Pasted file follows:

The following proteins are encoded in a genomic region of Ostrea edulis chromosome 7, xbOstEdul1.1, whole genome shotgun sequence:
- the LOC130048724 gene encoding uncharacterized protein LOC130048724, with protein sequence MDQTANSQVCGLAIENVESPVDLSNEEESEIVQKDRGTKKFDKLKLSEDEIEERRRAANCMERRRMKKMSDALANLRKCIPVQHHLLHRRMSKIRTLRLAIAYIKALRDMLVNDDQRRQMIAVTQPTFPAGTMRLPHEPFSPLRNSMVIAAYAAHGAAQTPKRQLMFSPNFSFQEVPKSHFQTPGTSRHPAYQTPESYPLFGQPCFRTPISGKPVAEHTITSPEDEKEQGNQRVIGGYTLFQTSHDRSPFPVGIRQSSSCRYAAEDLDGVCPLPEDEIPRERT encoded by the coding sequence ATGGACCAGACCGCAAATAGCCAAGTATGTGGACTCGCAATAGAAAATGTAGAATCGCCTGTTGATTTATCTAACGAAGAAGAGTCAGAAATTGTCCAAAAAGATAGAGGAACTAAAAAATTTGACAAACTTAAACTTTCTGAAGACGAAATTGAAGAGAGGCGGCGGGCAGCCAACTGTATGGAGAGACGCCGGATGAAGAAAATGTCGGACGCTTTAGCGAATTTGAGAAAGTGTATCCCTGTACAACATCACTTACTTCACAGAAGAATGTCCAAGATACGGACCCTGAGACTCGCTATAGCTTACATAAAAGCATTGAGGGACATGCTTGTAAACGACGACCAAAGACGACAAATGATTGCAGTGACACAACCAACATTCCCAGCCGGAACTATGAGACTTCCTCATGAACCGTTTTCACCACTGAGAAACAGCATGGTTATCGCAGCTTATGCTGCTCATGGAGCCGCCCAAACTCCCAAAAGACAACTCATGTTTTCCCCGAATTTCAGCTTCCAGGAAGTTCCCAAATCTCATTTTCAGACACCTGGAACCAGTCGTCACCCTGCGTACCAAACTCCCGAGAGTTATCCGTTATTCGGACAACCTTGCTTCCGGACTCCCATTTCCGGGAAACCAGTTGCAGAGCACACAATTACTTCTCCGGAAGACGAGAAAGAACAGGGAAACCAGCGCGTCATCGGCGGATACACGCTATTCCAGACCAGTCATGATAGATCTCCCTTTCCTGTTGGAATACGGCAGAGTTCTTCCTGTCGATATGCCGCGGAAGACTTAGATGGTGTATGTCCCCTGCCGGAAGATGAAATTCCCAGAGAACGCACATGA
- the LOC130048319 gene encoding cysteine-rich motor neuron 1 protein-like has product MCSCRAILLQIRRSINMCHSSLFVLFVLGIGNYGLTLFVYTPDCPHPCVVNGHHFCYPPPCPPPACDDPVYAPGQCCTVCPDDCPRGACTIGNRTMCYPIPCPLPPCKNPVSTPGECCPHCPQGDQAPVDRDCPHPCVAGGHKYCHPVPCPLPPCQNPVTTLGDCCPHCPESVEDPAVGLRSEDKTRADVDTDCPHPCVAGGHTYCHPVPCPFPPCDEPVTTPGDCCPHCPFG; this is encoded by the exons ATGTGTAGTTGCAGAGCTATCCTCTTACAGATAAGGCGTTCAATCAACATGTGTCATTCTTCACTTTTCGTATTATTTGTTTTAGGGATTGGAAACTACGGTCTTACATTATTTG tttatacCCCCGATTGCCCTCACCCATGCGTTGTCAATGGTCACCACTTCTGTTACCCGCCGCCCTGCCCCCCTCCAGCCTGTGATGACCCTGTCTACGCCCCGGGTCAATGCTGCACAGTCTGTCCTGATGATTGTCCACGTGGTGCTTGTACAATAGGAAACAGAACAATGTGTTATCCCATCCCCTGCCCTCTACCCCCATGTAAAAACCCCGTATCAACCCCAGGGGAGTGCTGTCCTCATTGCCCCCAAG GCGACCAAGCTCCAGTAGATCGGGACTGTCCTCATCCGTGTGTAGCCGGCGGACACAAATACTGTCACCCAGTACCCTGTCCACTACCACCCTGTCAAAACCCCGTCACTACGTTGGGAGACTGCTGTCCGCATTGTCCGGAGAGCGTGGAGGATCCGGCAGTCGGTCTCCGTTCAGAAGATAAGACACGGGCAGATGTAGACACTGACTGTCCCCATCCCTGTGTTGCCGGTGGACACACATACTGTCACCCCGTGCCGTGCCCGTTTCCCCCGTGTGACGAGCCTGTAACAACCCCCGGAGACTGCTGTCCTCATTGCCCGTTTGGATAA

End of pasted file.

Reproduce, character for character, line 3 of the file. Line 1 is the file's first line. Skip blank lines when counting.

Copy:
- the LOC130048319 gene encoding cysteine-rich motor neuron 1 protein-like has product MCSCRAILLQIRRSINMCHSSLFVLFVLGIGNYGLTLFVYTPDCPHPCVVNGHHFCYPPPCPPPACDDPVYAPGQCCTVCPDDCPRGACTIGNRTMCYPIPCPLPPCKNPVSTPGECCPHCPQGDQAPVDRDCPHPCVAGGHKYCHPVPCPLPPCQNPVTTLGDCCPHCPESVEDPAVGLRSEDKTRADVDTDCPHPCVAGGHTYCHPVPCPFPPCDEPVTTPGDCCPHCPFG; this is encoded by the exons ATGTGTAGTTGCAGAGCTATCCTCTTACAGATAAGGCGTTCAATCAACATGTGTCATTCTTCACTTTTCGTATTATTTGTTTTAGGGATTGGAAACTACGGTCTTACATTATTTG tttatacCCCCGATTGCCCTCACCCATGCGTTGTCAATGGTCACCACTTCTGTTACCCGCCGCCCTGCCCCCCTCCAGCCTGTGATGACCCTGTCTACGCCCCGGGTCAATGCTGCACAGTCTGTCCTGATGATTGTCCACGTGGTGCTTGTACAATAGGAAACAGAACAATGTGTTATCCCATCCCCTGCCCTCTACCCCCATGTAAAAACCCCGTATCAACCCCAGGGGAGTGCTGTCCTCATTGCCCCCAAG GCGACCAAGCTCCAGTAGATCGGGACTGTCCTCATCCGTGTGTAGCCGGCGGACACAAATACTGTCACCCAGTACCCTGTCCACTACCACCCTGTCAAAACCCCGTCACTACGTTGGGAGACTGCTGTCCGCATTGTCCGGAGAGCGTGGAGGATCCGGCAGTCGGTCTCCGTTCAGAAGATAAGACACGGGCAGATGTAGACACTGACTGTCCCCATCCCTGTGTTGCCGGTGGACACACATACTGTCACCCCGTGCCGTGCCCGTTTCCCCCGTGTGACGAGCCTGTAACAACCCCCGGAGACTGCTGTCCTCATTGCCCGTTTGGATAA